In the second century Justin Martyr described Authentic Christian love in this way, “We who used to value the acquisition of wealth and possessions more than anything else now bring what we have into a common fund and share it with anyone who needs it. We used to hate and destroy one another and refused to associate with people of another race or country. Now, because of Christ, we live together with such people and pray for our enemies.”
Tertullian reported that in the third century the Romans would look at the Christians and exclaim, “See how they love one another!”
According to A Lifeway Research survey, Millennials value relationships more than other generation. Family and friends, Facebook and twitter deeply impact their lives. I find that most young adults are looking for “family” and when the church feels like “family,” they feel at home. They like smaller more intimate venues than the boomer generation.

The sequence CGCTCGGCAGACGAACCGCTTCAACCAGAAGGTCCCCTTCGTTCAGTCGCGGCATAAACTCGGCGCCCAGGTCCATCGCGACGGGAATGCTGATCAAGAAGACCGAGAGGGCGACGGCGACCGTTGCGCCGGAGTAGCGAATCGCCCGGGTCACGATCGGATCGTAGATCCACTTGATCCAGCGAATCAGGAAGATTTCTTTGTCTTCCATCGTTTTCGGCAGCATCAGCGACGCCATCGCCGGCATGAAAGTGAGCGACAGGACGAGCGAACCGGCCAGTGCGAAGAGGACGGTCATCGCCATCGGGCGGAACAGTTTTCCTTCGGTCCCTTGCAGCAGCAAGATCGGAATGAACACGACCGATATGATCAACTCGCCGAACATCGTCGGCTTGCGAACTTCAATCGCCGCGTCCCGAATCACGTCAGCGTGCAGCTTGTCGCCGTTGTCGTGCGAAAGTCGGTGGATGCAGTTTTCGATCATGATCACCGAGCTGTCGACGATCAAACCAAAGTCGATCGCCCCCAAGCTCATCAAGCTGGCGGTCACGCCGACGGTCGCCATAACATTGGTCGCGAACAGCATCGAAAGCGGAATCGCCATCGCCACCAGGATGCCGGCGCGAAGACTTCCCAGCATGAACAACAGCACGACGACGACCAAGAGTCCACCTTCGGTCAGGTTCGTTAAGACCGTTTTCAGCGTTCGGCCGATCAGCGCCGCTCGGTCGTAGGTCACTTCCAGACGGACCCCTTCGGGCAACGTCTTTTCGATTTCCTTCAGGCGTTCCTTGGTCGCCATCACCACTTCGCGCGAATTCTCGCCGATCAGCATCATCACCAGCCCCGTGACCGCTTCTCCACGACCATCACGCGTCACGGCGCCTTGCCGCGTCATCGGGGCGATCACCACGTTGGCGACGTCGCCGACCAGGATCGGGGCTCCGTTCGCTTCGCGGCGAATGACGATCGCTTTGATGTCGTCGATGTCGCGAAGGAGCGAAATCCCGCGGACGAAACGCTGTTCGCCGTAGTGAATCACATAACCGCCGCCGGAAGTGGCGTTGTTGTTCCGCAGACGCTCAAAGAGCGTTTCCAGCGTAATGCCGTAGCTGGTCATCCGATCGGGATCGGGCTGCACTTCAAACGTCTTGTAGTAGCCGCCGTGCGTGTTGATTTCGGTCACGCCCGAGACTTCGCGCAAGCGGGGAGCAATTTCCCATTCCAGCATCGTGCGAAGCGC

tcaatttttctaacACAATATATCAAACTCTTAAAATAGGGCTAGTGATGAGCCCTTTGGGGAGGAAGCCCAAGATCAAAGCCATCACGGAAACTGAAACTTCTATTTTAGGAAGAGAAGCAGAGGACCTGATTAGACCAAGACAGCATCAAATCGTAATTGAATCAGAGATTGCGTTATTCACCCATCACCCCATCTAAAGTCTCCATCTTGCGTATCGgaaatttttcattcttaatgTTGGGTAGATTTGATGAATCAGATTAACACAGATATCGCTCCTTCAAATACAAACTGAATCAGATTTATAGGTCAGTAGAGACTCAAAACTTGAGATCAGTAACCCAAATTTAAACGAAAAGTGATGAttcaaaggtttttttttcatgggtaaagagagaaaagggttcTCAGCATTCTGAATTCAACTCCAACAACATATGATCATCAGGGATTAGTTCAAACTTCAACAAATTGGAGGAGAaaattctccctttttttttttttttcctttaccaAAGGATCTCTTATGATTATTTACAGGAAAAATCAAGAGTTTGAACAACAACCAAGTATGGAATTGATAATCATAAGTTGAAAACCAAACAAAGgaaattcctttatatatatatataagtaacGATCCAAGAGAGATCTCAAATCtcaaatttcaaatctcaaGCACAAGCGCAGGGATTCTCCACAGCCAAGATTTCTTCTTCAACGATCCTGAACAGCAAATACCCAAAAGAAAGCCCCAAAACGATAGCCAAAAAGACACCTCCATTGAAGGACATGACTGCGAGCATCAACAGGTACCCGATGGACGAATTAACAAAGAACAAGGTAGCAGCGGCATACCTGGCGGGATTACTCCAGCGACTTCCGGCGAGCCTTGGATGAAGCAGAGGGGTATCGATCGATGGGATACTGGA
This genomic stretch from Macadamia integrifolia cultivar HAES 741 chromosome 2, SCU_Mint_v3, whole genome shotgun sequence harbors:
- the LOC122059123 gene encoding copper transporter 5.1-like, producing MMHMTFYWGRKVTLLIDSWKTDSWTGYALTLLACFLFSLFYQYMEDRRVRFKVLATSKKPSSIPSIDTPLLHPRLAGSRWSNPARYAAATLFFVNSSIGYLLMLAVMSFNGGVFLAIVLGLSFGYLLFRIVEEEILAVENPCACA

- The Discipline of the Prayers. They devoted themselves … to the prayers.
Possibly because they were motivated by the example of David and Daniel, the pattern of prayer three times daily was adopted by the Jews and was regularly practiced up through the time of the early church. Regarding the Jewish pattern of prayer, Epiphanius speaks of “Rising up in the morning and in the middle of the day and in the evening, three times a day, when they say their prayers in the synagogue. 19